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Salary cap review: Redskins have flexibility on offensive line

Salary cap review: Redskins have flexibility on offensive line

Salary cap review: Offensive line

As Jay Gruden continues to assemble his coaching staff, people in another part of the building at Redskins Park are looking forward to free agency and how best to utilize the approximately $28 million in cap space the Redskins have. Here we’ll take a position-by-position look at the cap situation and explore some of the Redskins’ options. Earlier we looked at wide receivers.

The Redskins currently have 11 offensive linemen under contract.

Name Base salary Cap number
Trent Williams $7,250,000 $10,985,198
Chris Chester $3,000,000 $4,300,000
Will Montgomery $2,625,000 $3,425,000
Kory Lichtensteiger $2,500,000 $3,300,000
Tyler Polumbus $1,000,000 $1,100,000
Josh LeRibeus $590,000 $764,081
Maurice Hurt $645,000 $645,000
Adam Gettis $570,000 $620,493
Tom Compton $570,000 $570,000
Kevin Kowalski $495,000 $495,000
Tevita Stevens $495,000 $495,000
$19,740,000 $26,699,772

—Williams has the highest cap number on the team. He was the fourth pick in the 2010 draft, the last one before the 2011 CBA put a lid on windfalls for top-10 picks. Fortunately for the Redskins he still represents a good value; about $11 million is the going rate for a Pro Bowl left tackle. The deal has one year left to run ($14.2 million cap number in 2015).

—Counting all of the linemen under contract, the Redskins’ total cap expenditure of $26.7 million on the offensive line ranks fifth in the NFL.

—The high expenditure on the line is due in part to Williams’ contract. The fact that under Mike Shanahan the team was unable to draft an offensive lineman who can start besides Williams is another major factor here. Considering that his zone-blocking scheme is supposed to be able to make starters out of lower-round picks, this has to be considered a major failure of Shanahan’s time here.

Adding and subtracting

Williams isn’t going anywhere. But the futures of Chester, Montgomery, Lichtensteiger, and Polumbus, who have played virtually every snap the last two years, could well depend on how Jay Gruden and Sean McVay judge their performances on film and if they are going to make any major changes to their basic blocking scheme.

The good news for the Redskins is that they will be dealing from a position of strength here. None of the four 2013 starters has a salary cap number that is unreasonably high so they can afford to keep any of them they want to. At the same time, the cap hit for releasing any of them should the team want to do so is also very manageable.

Here are the 2013 dead money totals and net cap hits for releasing those players:

Name Dead Money Cap savings
Chris Chester $1,600,000 $2,700,000
Will Montgomery $1,500,000 $1,925,000
Kory Lichtensteiger $2,200,000 $1,100,000
Tyler Polumbus $100,000 $1,000,000

This shows that the Redskins have a great deal of flexibility. They probably don’t want to keep any of the four as a backup with the exception of Polumbus (considering strictly salary cap factors here). If they bring in a relatively high-dollar player, somebody is probably going to have to go. But if they want to bring in competition from the draft or to let the veterans battle for their jobs with players who are already on the roster such as Compton, Gettis, or LeRibeus, their $29 million in cap room allows them to do so. They could choose to hold on to any of them and then make a move whenever they decide the time is right.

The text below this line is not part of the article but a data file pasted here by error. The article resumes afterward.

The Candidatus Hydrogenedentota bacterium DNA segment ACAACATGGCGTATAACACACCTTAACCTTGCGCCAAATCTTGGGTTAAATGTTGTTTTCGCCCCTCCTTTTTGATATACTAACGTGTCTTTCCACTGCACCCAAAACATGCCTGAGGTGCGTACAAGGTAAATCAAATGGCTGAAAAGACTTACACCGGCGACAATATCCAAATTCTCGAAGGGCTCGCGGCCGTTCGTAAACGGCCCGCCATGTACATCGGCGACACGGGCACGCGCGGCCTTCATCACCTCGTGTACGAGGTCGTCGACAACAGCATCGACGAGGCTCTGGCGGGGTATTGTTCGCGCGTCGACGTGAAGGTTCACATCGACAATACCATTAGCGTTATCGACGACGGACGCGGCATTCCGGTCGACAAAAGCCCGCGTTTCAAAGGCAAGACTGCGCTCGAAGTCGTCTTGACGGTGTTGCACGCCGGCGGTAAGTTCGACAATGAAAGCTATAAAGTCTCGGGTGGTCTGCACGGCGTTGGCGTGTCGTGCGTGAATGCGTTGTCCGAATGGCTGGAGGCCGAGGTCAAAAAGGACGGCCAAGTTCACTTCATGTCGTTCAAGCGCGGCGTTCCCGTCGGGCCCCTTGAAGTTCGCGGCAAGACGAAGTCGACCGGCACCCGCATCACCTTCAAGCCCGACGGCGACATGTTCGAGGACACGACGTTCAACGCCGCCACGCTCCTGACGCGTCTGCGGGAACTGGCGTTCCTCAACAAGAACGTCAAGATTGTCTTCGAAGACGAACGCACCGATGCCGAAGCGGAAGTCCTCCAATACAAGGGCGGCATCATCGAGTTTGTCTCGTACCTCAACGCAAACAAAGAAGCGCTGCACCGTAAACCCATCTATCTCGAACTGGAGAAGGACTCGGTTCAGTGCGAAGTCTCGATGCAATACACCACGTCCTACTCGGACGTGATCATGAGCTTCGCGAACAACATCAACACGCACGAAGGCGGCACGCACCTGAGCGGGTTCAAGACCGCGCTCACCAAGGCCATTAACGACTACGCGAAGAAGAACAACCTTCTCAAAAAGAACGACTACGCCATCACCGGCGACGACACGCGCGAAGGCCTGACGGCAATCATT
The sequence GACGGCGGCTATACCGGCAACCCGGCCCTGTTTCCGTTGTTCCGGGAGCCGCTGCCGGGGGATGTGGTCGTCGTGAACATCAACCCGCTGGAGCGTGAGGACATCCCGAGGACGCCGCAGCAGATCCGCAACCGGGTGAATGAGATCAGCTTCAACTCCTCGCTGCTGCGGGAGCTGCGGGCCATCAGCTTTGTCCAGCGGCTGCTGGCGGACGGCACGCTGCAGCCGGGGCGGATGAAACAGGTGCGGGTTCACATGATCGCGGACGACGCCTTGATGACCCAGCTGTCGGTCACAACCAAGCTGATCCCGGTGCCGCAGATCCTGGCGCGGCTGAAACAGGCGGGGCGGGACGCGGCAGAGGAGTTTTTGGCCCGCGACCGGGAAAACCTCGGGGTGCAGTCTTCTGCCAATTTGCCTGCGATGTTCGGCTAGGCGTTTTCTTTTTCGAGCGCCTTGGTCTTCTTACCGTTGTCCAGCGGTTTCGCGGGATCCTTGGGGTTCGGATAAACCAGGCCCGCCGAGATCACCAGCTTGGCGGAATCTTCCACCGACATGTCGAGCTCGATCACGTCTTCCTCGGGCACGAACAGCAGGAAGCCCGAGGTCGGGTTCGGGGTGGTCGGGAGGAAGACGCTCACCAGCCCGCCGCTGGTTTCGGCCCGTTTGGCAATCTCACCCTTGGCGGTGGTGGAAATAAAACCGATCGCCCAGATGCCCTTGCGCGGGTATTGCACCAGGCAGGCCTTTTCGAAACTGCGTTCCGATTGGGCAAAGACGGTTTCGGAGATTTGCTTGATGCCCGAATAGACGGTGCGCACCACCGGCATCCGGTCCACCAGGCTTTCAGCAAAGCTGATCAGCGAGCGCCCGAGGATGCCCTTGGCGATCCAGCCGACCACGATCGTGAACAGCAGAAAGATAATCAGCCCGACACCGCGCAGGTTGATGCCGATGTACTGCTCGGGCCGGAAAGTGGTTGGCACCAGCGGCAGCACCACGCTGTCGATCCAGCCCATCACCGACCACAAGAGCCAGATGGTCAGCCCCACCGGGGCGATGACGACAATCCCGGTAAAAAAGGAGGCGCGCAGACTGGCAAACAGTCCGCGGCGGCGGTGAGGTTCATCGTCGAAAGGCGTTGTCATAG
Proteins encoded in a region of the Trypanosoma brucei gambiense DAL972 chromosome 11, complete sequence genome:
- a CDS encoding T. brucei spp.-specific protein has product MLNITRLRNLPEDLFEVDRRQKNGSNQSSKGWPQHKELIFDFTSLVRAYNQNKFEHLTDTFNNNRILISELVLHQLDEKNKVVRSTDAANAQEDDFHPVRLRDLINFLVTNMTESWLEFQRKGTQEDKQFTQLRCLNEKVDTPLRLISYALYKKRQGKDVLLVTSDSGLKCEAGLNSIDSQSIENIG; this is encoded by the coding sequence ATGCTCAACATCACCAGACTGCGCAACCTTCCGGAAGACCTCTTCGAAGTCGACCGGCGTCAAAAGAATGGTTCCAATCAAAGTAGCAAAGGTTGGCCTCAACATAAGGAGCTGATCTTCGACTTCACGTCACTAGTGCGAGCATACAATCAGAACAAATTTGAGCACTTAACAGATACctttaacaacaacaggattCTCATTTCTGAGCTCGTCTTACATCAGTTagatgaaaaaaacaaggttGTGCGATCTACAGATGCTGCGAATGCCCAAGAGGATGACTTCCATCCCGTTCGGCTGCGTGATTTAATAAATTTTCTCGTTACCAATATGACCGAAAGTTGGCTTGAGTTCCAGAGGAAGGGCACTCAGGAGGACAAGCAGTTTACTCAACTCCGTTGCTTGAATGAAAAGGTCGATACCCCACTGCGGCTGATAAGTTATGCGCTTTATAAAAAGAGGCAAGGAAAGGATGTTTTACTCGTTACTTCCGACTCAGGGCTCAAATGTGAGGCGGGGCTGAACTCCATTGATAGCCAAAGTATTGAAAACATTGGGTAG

If the Redskins decide to stand pat on the line, they will be in good shape there, too. Polumbus is a free agent at the end of this season while all of the other linemen on the roster are under team control through 2015.

So, what are the Redskins going to do on the offensive line this offseason? Whatever they want to.

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Redskins Playbook: 5 forgotten names to remember for training camp

Redskins Playbook: 5 forgotten names to remember for training camp

When the Redskins open training camp in Richmond on Thursday, fans will line up to get autographs from Kirk Cousins, Josh Norman and Jordan Reed. Plenty of other players will excite the fans too as optimism rules the first few days of practice in July and August. 

ROSTER BATTLES: Left guard | Tight end Nickel cornerback  | Inside linebacker | Running back

There are other players that fans probably won't scream their names, but who could play a role or fight for a roster spot this fall. Winning in the NFL is almost nearly as dependent on the final 10 players on the roster as it is the first five. Depth is key, and here are a few players that fans might have forgotten about. 

  • RB Keith Marshall - The speedster out of Georgia has a wildly impressive resume - on paper - but just can't stay healthy. In college he started ahead of Todd Gurley for a time, now considered one of the best RBs in the NFL for the Rams. Marshall landed on the injured reserve last year as a rookie but looked healthy and capable at Redskins Park this offseason during OTAs and minicamp. The running back position looks quite full, but if Marshall can show his elite speed and make it through four preseason games, he just might push Mack Brown for a roster spot.